How will the Summer and January transfer windows be affected?
There is huge uncertainty over how the summer window which is due to open on July 1 and close on August 31 will comprise given the delay in competition owing to the coronavirus.
The football authorities are considering radical plans to have one prolonged transfer window.
This would run from the end of the current campaign until the end of January when the winter window would normally close next season.
Such a move would represent a throwback to pre-transfer window rules when clubs were allowed to trade all year round.
Delaying the transfer registration period until after the leagues conclude would ensure that clubs cannot simply buy in new players to improve their chances in the newly resumed competition.
Premier League is yet to make any announcement regarding the summer transfer window.
With the Premier League being suspended, it has also raised questions over how the summer transfer window might be affected, including players’ contracts that are due to expire.
Where does Football go post-COVID-19?
The football world has gone dark. One thing that may never be the same again is the level of appreciation for the sport.
For many people, it consumes their lives, be it by supporting their local team every Saturday or by going to the pub and watching matches with friends.
The emotions that football can instil will surely no longer be taken for granted. Personally, I have dearly missed the atmosphere of supporting my football club.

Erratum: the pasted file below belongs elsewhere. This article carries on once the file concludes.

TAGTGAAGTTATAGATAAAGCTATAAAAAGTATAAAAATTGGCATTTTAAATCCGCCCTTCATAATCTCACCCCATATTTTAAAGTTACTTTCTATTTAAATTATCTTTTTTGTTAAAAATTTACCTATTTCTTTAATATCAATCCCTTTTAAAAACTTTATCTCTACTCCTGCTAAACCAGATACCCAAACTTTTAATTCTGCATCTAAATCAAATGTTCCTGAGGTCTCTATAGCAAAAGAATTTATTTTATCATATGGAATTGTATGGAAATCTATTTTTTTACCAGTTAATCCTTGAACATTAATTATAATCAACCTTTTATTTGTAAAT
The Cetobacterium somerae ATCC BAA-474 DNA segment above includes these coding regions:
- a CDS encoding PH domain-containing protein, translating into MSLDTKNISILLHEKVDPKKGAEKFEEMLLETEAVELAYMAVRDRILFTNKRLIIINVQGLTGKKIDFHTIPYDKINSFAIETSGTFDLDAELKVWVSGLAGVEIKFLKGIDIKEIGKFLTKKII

When football does return, at least in the short-term it will not be the same. Fans will make the most of every chance to support their favourite teams and athletes.
There may be a light at the end of the tunnel for football and it may return to normal one day. It will take an almighty effort to make up for the earnings lost. Though it is definitely possible that football clubs and players can recover.
All the money football gets, from sponsorship and broadcasting, is in danger of a huge decline. That means broadcasting rights, sponsors, the lot. Wages will drop and the ridiculously high contracts players are on will end.
“Football will be different when we come back.”
The way we go to games and the way we treat our athletes will be different. The way we watch and the way we celebrate will also be different.
Football is not going to cure coronavirus, but maybe coronavirus will prompt football to finally cure itself.
As a respected lawyer agent, Shehneela is closely monitoring the impact of COVID-19 on football. Shehneela Ahmed continues to advise clubs, along with players and non-playing staff that she represents and works with.
Like with other sports, hopefully, FIFA and other key stakeholders can drive football in a positive direction once the dust of COVID-19 settles in.